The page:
News News

Human impact has contributed to the decline of the Eurasion lynx

Disentangling the contribution of long?term evolutionary processes and recent anthropogenic impacts to current genetic patterns of wildlife species is key to assessing genetic risks and designing conservation strategies. Eighty whole nuclear genomes and 96 mitogenomes from populations of the Eurasian lynx covering a range of conservation statuses, climatic zones and subspecies across Eurasia were used to infer the demographic history, reconstruct genetic patterns, and discuss the influence of long?term isolation and more recent human?driven changes. Results show that Eurasian lynx populations shared a common history until 100,000 years ago, when Asian and European populations started to diverge and both entered a period of continuous and widespread decline, with western populations, except Kirov (Russia), maintaining lower effective sizes than eastern populations. Population declines and increased isolation in more recent times probably drove the genetic differentiation between geographically and ecologically close westernmost European populations. By contrast, and despite the wide range of habitats covered, populations are quite homogeneous genetically across the Asian range, showing a pattern of isolation by distance and providing little genetic support for the several proposed subspecies. Mitogenomic and nuclear divergences and population declines starting during the Late Pleistocene can be mostly attributed to climatic fluctuations and early human influence, but the widespread and sustained decline since the Holocene is more probably the consequence of anthropogenic impacts which intensified in recent centuries, especially in western Europe. Genetic erosion in isolated European populations and lack of evidence for long?term isolation argue for the restoration of lost population connectivity between European and Asian poulations. informacion[at]ebd.csic.es: Lucena-Perez et al (2020). Genomic patterns in the widespread Eurasian lynx shaped by Late Quaternary climatic fluctuations and anthropogenic impacts. MOL ECOL 29(4) DOI 10.1111/mec.15366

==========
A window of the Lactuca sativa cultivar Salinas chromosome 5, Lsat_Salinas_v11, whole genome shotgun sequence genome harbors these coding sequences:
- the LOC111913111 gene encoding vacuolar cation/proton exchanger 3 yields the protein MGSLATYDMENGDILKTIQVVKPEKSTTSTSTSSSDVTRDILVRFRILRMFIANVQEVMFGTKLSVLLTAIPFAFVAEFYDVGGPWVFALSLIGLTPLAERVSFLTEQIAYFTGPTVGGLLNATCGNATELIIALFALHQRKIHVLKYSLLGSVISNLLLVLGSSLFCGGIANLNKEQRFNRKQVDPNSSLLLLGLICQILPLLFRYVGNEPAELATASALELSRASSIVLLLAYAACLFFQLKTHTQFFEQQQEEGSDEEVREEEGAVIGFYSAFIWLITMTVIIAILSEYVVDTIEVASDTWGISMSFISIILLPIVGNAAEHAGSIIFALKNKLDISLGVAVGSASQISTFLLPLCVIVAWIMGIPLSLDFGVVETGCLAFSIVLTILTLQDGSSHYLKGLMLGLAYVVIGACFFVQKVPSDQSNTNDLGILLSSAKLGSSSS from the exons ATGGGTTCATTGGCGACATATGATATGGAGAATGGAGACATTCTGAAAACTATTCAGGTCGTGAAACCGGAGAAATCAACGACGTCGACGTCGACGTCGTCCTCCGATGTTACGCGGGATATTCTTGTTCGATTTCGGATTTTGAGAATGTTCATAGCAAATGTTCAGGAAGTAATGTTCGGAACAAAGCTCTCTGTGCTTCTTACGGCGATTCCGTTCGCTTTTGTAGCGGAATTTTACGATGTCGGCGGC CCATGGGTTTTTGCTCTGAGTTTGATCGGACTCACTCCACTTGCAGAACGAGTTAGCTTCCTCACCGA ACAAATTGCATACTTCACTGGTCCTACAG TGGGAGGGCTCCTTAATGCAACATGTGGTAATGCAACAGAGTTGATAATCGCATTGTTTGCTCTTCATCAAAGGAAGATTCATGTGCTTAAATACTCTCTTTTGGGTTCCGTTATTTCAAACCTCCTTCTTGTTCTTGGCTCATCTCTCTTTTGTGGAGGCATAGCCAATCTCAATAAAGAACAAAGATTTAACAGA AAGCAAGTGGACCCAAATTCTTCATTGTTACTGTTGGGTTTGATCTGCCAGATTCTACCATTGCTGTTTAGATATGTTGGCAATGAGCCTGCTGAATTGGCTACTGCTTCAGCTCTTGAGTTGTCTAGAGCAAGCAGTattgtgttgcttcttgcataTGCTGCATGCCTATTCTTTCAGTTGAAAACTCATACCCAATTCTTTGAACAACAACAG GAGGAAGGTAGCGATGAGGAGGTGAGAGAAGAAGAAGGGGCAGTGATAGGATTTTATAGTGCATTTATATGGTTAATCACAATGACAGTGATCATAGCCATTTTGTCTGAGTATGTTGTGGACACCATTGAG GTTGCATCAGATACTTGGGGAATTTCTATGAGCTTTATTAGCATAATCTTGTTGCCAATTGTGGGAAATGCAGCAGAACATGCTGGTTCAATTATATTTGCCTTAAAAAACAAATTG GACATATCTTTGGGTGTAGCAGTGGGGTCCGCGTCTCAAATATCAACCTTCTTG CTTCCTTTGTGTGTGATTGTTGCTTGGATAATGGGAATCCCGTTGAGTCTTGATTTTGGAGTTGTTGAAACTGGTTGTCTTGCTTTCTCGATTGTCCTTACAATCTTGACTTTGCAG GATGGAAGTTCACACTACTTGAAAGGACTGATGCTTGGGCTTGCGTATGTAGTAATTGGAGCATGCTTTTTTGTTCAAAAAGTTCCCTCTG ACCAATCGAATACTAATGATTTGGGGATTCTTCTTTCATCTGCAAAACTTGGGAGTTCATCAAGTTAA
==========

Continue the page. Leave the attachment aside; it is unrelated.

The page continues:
https://onlinelibrary.wiley.com/doi/full/10.1111/mec.15366
Average (0 Votes)

Latest News Latest News

Tent roosting may have driven the evolution of yellow skin coloration in Stenodermatinae bats

The recent discovery of the first mammal that deposits significant amounts of carotenoid pigments in the skin has highlighted the presence of conspicuous yellow coloration in the bare skin of some...

Humans and scavenging raptors facilitate Argentine ant invasion in Doñana National Park

Biotic resistance by native communities could have a role in the spread of invasive species. Native communities with higher species richness should be less susceptible to invasion by exotic species...

Development of European longterm ecosystem research infrastructures

Distributed environmental research infrastructures are important to support assessments of the effects of global change on landscapes, ecosystems and society. These infrastructures need to provide...

Effects of uropygial gland secretion on the host seeking behaviour of mosquitoes

Mosquito feeding preferences determine host–vector contact rates and represent a key factor in the transmission of vector-borne pathogens. The semiochemical compounds of which vertebrate...